In 2022, a fairly large number of Russian citizens who own housing abroad began to have various kinds of problems related to its maintenance and maintenance. First of all, this concerns owners of “vacation” property who are not residents of EU countries, who are increasingly thinking about selling it.
After a series of bans in force during the Covid-19 pandemic, Russian citizens are faced with other, even more tangible restrictions on their rights and freedoms. The unluckiest of all are those Russians who previously bought real estate in so-called “unfriendly” countries without planning to move there permanently. The authorities of some of them have stopped issuing type C tourist visas with a stay of no more than 90 days in a six-month period, while others have completely stopped allowing holders of Russian passports with valid Schengen visas.
As a result, property owners in Latvia, Lithuania, Estonia, the Czech Republic, and Poland found themselves virtually cut off from their apartments and houses, and it is possible that this list will continue to grow. In other countries – such as Spain – local banks began to block the accounts of Russians, thus depriving them of paying utility bills or, even worse, mortgages. To all this should be added the difficulties with air travel, which now have to be made with transfers, spending significantly more money and time (for the “average” family with two children, the rise in price of air tickets will be very noticeable).
It is not surprising that under the current circumstances, thoughts periodically arise about getting rid of such assets that they begin to bring more losses than profits, and more headaches than joy. The emergence of such sentiments was also facilitated by the spread of rumors that all property in the European Union would be confiscated from Russians and that they would be prohibited from conducting any transactions on its territory, although in reality everything was limited to only the seizure of real estate and bank accounts of persons who were under personal sanctions.
On the other hand, housing prices in almost all EU countries continue to grow month after month, and in some places they have already reached their historical maximum. The chance to profitably sell real estate abroad is quite large – especially since the rise in prices will definitely not be endless. There are more and more Europeans wishing to acquire a “second home”, and their preferences are mainly concentrated in the countries of Southern and South-Western Europe: Spain, Portugal, Italy, Greece and Cyprus. They consider investing in real estate in these countries as one of the most reliable ways to preserve their savings against the backdrop of the global financial and economic crisis.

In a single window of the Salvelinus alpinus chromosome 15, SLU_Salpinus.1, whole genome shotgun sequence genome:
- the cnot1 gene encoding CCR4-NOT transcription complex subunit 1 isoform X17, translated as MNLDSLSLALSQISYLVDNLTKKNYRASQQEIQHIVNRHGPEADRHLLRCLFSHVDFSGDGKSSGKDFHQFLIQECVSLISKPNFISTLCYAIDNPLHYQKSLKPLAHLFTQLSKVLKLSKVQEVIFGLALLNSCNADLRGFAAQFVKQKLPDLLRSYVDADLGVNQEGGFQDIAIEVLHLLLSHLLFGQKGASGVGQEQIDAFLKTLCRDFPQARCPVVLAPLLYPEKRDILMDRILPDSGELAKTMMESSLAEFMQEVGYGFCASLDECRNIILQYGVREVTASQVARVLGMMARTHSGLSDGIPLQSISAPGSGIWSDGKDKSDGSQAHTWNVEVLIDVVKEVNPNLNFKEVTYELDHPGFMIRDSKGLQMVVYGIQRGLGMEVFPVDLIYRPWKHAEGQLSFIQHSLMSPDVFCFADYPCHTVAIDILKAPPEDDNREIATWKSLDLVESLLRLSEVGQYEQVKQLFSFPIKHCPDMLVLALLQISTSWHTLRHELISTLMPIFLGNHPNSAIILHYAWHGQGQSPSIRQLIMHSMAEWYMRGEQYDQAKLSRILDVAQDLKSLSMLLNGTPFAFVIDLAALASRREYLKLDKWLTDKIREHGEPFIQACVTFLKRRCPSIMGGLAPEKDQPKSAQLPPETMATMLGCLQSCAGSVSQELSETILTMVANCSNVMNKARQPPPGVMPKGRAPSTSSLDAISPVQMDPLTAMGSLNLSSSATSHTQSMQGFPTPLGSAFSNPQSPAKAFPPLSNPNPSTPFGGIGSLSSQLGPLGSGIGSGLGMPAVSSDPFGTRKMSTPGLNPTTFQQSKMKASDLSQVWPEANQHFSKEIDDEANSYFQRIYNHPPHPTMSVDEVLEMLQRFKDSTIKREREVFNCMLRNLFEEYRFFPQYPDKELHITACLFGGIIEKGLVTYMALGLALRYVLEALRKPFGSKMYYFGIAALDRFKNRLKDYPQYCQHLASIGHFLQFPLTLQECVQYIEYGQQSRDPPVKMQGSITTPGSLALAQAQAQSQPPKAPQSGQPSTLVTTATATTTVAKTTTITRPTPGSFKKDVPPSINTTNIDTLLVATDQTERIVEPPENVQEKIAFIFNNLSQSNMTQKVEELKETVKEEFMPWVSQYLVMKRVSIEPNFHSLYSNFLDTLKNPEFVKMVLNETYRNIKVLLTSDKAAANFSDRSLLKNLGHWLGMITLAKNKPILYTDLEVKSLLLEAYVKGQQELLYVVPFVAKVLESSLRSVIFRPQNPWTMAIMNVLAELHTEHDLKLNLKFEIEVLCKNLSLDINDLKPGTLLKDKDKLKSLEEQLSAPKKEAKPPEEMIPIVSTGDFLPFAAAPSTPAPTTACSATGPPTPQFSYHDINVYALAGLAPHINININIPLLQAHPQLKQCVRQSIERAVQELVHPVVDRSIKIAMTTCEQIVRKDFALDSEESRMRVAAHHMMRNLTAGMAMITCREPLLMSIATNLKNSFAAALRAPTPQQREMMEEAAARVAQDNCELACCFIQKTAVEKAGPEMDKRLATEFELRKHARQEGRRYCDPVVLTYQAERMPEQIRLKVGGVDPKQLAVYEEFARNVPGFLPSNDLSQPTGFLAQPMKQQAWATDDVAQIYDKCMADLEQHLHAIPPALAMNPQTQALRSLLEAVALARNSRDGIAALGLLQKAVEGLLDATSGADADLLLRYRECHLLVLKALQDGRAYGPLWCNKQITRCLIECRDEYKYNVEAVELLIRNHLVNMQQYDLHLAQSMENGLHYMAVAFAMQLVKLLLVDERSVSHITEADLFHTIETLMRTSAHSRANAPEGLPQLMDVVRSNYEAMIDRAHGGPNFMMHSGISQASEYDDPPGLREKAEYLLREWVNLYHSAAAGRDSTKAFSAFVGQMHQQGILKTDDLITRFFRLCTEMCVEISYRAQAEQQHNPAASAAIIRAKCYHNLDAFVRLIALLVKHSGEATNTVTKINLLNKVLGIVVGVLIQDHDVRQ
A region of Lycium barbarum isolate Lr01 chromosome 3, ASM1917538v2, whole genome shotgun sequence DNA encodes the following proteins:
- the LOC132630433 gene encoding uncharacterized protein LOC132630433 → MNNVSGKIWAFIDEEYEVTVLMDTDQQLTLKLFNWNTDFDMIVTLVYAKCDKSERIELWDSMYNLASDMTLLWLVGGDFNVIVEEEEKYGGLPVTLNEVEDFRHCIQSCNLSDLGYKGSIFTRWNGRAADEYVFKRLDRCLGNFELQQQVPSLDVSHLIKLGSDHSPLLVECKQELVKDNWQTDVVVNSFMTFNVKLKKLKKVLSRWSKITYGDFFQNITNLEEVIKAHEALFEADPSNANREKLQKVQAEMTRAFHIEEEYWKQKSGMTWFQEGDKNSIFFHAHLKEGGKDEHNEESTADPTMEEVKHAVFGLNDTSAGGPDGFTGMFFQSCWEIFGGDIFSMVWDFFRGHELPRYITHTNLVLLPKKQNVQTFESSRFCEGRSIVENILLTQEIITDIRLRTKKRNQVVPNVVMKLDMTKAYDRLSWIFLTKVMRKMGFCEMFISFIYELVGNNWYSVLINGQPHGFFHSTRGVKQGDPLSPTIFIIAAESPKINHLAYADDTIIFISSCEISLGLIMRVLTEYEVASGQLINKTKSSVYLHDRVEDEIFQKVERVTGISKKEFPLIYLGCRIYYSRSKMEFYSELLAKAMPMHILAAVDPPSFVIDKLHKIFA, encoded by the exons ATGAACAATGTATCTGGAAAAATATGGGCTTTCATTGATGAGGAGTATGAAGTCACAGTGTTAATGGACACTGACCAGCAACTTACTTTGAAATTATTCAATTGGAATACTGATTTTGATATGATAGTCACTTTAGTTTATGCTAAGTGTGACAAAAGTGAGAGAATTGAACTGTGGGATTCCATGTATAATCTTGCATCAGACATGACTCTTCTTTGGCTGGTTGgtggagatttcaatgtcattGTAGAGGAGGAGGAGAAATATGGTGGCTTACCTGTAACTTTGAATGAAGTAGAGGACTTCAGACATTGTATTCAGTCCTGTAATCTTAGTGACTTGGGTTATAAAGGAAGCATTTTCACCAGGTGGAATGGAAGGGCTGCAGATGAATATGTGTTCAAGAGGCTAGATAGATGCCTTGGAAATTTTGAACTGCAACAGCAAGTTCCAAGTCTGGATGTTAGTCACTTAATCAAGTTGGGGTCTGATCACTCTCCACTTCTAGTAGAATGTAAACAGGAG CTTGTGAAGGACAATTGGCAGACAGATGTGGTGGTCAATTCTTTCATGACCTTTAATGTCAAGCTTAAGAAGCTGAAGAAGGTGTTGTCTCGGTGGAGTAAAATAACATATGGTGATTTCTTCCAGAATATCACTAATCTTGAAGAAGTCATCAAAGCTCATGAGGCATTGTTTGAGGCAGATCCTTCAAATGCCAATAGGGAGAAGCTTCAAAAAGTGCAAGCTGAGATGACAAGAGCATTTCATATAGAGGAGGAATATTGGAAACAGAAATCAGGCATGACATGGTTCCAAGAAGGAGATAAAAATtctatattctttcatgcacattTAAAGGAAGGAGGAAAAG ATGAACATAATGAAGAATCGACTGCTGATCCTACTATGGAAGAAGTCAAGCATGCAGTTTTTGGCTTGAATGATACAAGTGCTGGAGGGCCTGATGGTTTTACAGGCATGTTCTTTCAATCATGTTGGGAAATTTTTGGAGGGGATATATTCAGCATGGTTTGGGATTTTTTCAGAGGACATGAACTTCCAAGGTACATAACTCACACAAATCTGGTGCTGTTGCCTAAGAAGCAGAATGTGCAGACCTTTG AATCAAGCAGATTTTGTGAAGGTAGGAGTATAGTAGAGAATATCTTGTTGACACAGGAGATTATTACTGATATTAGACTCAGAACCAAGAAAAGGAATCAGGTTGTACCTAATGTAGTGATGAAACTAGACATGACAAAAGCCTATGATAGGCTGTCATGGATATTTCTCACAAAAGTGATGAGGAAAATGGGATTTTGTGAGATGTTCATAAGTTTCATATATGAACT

The cost of maintaining housing in Europe is another item that can be decisive for your decision. In the case of empty housing, increases in electricity, water and gas tariffs are unlikely to be noticeable, but in the context of rising inflation, falling income levels and general economic uncertainty, this burden may become unbearable – especially for luxury villas and other types of luxury real estate. And paying taxes and utilities, given the problems with banks, will not be possible everywhere and not for everyone.
Housing located on the coasts has one peculiarity: the longer it is empty, the higher the likelihood that its quality will deteriorate. A long-term lack of ventilation and heating will lead to the appearance of mold on the walls, and sand will penetrate into the room through the vents opened for this purpose. In Spain, we can add to this the risk of “occupas”, the eviction of which takes years, and during this time the property becomes uninhabitable.
One way out of such an unfavorable situation could be to rent out “vacation” real estate – especially since rental rates are rising everywhere, and you can almost always count on a return of 5-7% per annum. Another thing is that not everyone can solve this issue “remotely” and find a way to receive money, although there are still quite a lot of them.
If it is impossible to avoid selling real estate abroad for one reason or another, then the best option seems to be concluding a transaction with a buyer from Russia. This will significantly simplify settlements and speed up the entire process, since in a number of countries, Russians now have restrictions on the amount of money they can transfer and store money in their accounts (for example, for Spain and Cyprus this is 150 and 100 thousand euros, respectively). In any case, you should definitely not give in to panic and put your home up for sale at a price 15-20% below the market price, unless there are really good reasons for doing so. Well, in countries such as Turkey, the UAE or Montenegro, the “vacation” real estate of Russian citizens is not in danger at all, and in the foreseeable future its value will only increase.